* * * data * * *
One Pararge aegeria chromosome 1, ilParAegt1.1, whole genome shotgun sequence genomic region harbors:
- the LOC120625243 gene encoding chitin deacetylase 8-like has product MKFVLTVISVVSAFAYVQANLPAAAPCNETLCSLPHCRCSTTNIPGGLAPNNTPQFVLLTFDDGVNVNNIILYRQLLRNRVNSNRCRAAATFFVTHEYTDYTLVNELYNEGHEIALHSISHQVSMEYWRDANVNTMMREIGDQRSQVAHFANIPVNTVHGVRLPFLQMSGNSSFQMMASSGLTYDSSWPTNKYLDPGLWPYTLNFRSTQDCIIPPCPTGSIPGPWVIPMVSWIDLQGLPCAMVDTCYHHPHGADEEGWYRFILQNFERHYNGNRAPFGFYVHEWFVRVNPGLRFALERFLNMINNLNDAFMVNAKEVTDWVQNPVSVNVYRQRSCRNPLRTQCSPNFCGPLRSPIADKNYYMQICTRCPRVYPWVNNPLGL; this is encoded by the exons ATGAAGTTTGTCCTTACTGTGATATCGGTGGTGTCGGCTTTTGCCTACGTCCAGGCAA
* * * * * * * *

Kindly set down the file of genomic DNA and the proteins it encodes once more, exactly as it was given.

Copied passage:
One Pararge aegeria chromosome 1, ilParAegt1.1, whole genome shotgun sequence genomic region harbors:
- the LOC120625243 gene encoding chitin deacetylase 8-like has product MKFVLTVISVVSAFAYVQANLPAAAPCNETLCSLPHCRCSTTNIPGGLAPNNTPQFVLLTFDDGVNVNNIILYRQLLRNRVNSNRCRAAATFFVTHEYTDYTLVNELYNEGHEIALHSISHQVSMEYWRDANVNTMMREIGDQRSQVAHFANIPVNTVHGVRLPFLQMSGNSSFQMMASSGLTYDSSWPTNKYLDPGLWPYTLNFRSTQDCIIPPCPTGSIPGPWVIPMVSWIDLQGLPCAMVDTCYHHPHGADEEGWYRFILQNFERHYNGNRAPFGFYVHEWFVRVNPGLRFALERFLNMINNLNDAFMVNAKEVTDWVQNPVSVNVYRQRSCRNPLRTQCSPNFCGPLRSPIADKNYYMQICTRCPRVYPWVNNPLGL; this is encoded by the exons ATGAAGTTTGTCCTTACTGTGATATCGGTGGTGTCGGCTTTTGCCTACGTCCAGGCAA